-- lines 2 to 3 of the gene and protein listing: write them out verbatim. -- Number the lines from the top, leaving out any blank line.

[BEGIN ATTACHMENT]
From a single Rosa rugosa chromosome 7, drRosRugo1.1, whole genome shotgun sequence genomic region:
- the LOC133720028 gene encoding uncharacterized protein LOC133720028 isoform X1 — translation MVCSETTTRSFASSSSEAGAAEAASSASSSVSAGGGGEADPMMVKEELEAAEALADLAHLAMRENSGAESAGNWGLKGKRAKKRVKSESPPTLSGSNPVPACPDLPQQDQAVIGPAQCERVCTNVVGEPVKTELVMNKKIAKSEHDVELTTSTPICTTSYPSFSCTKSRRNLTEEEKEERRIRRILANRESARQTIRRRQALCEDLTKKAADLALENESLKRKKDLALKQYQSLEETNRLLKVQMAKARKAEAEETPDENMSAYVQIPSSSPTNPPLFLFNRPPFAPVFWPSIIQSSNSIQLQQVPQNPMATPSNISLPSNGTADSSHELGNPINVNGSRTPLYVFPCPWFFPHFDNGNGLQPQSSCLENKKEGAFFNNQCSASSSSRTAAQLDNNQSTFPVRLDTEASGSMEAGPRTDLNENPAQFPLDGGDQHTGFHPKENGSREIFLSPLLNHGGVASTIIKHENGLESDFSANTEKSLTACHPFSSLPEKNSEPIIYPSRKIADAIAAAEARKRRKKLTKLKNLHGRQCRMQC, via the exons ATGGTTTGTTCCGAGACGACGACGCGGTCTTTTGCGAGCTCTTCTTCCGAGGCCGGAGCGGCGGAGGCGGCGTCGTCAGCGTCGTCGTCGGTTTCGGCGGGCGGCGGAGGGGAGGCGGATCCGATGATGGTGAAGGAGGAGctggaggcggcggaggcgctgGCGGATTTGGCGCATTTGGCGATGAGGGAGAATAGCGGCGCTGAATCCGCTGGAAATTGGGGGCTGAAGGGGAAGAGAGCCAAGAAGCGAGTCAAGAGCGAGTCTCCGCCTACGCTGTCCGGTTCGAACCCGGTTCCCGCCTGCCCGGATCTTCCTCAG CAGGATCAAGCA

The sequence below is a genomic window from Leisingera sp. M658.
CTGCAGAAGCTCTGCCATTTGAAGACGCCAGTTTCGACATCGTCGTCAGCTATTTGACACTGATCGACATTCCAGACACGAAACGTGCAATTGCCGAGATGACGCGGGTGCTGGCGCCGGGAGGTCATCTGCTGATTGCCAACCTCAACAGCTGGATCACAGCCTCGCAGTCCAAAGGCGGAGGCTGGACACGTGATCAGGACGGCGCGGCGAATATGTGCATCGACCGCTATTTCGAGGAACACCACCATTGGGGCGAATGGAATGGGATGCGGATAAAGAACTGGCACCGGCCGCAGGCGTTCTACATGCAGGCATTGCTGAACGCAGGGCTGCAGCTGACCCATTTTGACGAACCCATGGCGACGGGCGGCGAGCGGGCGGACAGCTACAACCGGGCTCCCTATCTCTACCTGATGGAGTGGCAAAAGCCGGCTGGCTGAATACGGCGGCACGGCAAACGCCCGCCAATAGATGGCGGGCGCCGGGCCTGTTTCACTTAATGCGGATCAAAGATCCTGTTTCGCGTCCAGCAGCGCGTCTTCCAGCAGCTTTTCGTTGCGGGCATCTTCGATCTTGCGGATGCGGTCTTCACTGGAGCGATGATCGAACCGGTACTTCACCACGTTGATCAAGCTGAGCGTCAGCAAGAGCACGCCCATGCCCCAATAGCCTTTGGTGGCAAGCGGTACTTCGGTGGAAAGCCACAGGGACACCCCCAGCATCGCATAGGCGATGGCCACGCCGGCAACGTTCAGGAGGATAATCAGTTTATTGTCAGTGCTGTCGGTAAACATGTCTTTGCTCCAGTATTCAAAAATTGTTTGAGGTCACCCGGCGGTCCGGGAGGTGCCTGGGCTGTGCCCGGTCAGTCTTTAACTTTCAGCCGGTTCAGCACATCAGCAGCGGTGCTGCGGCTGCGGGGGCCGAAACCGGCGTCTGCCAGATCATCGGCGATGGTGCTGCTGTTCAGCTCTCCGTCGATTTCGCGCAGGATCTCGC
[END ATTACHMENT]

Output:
- the LOC133720028 gene encoding uncharacterized protein LOC133720028 isoform X1 — translation MVCSETTTRSFASSSSEAGAAEAASSASSSVSAGGGGEADPMMVKEELEAAEALADLAHLAMRENSGAESAGNWGLKGKRAKKRVKSESPPTLSGSNPVPACPDLPQQDQAVIGPAQCERVCTNVVGEPVKTELVMNKKIAKSEHDVELTTSTPICTTSYPSFSCTKSRRNLTEEEKEERRIRRILANRESARQTIRRRQALCEDLTKKAADLALENESLKRKKDLALKQYQSLEETNRLLKVQMAKARKAEAEETPDENMSAYVQIPSSSPTNPPLFLFNRPPFAPVFWPSIIQSSNSIQLQQVPQNPMATPSNISLPSNGTADSSHELGNPINVNGSRTPLYVFPCPWFFPHFDNGNGLQPQSSCLENKKEGAFFNNQCSASSSSRTAAQLDNNQSTFPVRLDTEASGSMEAGPRTDLNENPAQFPLDGGDQHTGFHPKENGSREIFLSPLLNHGGVASTIIKHENGLESDFSANTEKSLTACHPFSSLPEKNSEPIIYPSRKIADAIAAAEARKRRKKLTKLKNLHGRQCRMQC, via the exons ATGGTTTGTTCCGAGACGACGACGCGGTCTTTTGCGAGCTCTTCTTCCGAGGCCGGAGCGGCGGAGGCGGCGTCGTCAGCGTCGTCGTCGGTTTCGGCGGGCGGCGGAGGGGAGGCGGATCCGATGATGGTGAAGGAGGAGctggaggcggcggaggcgctgGCGGATTTGGCGCATTTGGCGATGAGGGAGAATAGCGGCGCTGAATCCGCTGGAAATTGGGGGCTGAAGGGGAAGAGAGCCAAGAAGCGAGTCAAGAGCGAGTCTCCGCCTACGCTGTCCGGTTCGAACCCGGTTCCCGCCTGCCCGGATCTTCCTCAG CAGGATCAAGCA

The sequence below is a genomic window from Leisingera sp. M658.